A dazzling blend of military history, high-flying fantasy, and edge-of-your-seat adventure, Naomi Novik’s Temeraire novels, set in an alternate Napoleonic era in which intelligent dragons have been harnessed as weapons of war, are more than just perennial bestsellers—they are a worldwide phenomenon. Now, in Tongues of Serpents, Naomi Novik is back, along with the dragon Temeraire and his rider and friend, Capt. Will Laurence.
Convicted of treason despite their heroic defense against Napoleon’s invasion of England, Temeraire and Laurence—stripped of rank and standing—have been transported to the prison colony at New South Wales in distant Australia, where, it is hoped, they cannot further corrupt the British Aerial Corps with their dangerous notions of liberty for dragons. Temeraire and Laurence carry with them three dragon eggs intended to help establish a covert in the colony and destined to be handed over to such second-rate, undesirable officers as have been willing to accept so remote an assignment—including one former acquaintance, Captain Rankin, whose cruelty once cost a dragon its life.
Nor is this the greatest difficulty that confronts the exiled dragon and rider: Instead of leaving behind all the political entanglements and corruptions of the war, Laurence and Temeraire have instead sailed into a hornet’s nest of fresh complications. For the colony at New South Wales has been thrown into turmoil after the overthrow of the military governor, one William Bligh—better known as Captain Bligh, late of HMS Bounty. Bligh wastes no time in attempting to enlist Temeraire and Laurence to restore him to office, while the upstart masters of the colony are equally determined that the new arrivals should not upset a balance of power precariously tipped in their favor.
Eager to escape this political quagmire, Laurence and Temeraire take on a mission to find a way through the forbidding Blue Mountains and into the interior of Australia. But when one of the dragon eggs is stolen from Temeraire, the surveying expedition becomes a desperate race to recover it in time—a race that leads to a shocking discovery and a dangerous new obstacle in the global war between Britain and Napoleon.
PRAISE FOR TONGUES OF SERPENTS:
“The somber sixth installment (after 2008’s Victory of Eagles) of the Napoleonic era adventures of Capt. Will Laurence and Chinese-British dragon Temeraire opens with the pair exiled to New South Wales for saving French dragons from a plague while England and France were at war. The government of the colony is hotly disputed, and both the deposed royal governor and the insurrectionists hope to ally with Laurence and his draconic companions. When a dragon egg is kidnapped, an expedition over the Blue Mountains turns into a frantic hunt for the culprits. Novik fans will be glad to see their old favorite characters growing and changing yet still very much themselves, but the lack of significant interaction with native Australian humans or dragons leaves a certain emptiness at the heart of the story, exacerbated by long stretches of travel through physical and emotional desolation.” — Publishers Weekly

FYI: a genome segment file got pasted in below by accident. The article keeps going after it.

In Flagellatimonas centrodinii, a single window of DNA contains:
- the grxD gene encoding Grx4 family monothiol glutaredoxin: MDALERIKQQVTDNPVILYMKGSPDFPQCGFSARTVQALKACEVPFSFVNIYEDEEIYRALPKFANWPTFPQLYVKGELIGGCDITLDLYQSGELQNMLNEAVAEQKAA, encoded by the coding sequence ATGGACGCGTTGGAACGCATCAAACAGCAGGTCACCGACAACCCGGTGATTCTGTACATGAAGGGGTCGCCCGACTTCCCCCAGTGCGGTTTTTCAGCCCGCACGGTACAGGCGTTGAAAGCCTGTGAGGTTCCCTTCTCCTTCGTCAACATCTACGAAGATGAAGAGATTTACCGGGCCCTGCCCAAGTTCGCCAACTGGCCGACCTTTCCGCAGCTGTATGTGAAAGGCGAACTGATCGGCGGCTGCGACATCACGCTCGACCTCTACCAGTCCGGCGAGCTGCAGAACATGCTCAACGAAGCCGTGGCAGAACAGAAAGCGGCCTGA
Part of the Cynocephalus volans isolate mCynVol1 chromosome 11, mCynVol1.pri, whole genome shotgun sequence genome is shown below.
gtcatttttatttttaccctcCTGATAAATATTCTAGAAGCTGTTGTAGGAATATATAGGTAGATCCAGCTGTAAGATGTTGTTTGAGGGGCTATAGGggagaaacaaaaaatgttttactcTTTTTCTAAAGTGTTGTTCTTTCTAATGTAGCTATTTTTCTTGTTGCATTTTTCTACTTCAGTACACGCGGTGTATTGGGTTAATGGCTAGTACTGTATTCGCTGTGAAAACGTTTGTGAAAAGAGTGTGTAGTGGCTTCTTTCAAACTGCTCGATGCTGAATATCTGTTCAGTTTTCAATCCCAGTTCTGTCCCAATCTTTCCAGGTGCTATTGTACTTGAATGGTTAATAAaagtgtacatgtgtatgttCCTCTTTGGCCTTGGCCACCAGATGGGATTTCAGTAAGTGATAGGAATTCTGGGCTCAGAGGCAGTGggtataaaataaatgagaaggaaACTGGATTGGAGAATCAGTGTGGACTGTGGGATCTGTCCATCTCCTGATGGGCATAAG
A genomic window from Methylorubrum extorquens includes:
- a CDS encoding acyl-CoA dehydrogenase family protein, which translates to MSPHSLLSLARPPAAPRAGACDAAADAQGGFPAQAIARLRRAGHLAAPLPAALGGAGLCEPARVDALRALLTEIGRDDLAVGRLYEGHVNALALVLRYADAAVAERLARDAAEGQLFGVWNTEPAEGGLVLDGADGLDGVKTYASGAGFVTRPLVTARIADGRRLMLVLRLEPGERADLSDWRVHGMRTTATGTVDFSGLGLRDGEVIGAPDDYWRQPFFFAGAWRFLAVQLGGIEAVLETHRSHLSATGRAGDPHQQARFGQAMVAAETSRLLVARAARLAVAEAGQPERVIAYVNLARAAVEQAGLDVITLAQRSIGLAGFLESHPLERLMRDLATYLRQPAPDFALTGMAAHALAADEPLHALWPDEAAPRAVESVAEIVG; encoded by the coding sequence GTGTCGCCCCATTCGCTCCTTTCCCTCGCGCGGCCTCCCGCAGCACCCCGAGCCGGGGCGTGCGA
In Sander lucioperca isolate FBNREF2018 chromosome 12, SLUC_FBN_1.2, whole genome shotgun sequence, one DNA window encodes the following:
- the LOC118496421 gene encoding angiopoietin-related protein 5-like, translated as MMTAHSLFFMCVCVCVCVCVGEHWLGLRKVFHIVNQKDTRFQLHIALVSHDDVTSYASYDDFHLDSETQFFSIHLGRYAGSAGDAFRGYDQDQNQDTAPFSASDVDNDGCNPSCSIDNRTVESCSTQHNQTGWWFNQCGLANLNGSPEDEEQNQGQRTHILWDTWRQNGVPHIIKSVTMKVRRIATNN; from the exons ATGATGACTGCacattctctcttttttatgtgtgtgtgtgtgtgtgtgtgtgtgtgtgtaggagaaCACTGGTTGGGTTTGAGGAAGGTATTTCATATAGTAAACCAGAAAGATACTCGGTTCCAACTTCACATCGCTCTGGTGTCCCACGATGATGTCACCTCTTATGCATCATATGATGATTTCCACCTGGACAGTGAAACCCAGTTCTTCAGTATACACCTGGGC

“The sixth installment of Novik’s fantastic series introduces Temeraire and former captain Laurence to New South Wales. Laurence, technically a transported prisoner, is escorting three eggs to form a covert in the colony there. The eggs are destined for such second-rate officers willing to make the long trip to the remote colony, including Captain Rankin, whose cruelty killed his former dragon. On arrival, the ship is met by former governor William Bligh, deposed through mutiny by the New South Wales Corps. Bligh wants the dragons to reinstate him in his post; the mutineers are determined to retain the upper hand. Discipline is lax and quarrels are the order of the day, including those between Temeraire and Iskerria, a snobbish beast. To escape all this, Laurence and Temeraire take a mission to find a way through the Blue Mountains and explore the interior of the continent. But one of the dragon eggs is stolen, and the exploration turns into a desperate rescue mission. Temeraire fans have waited two years for this book but should find themselves richly rewarded. The characters are as riveting as ever, the setting is new but convincing, and the plot, with its first-class balancing of Laurence’s and Temeraire’s internal and external struggles, shows Novik’s continued excellence as a novelist.” — Booklist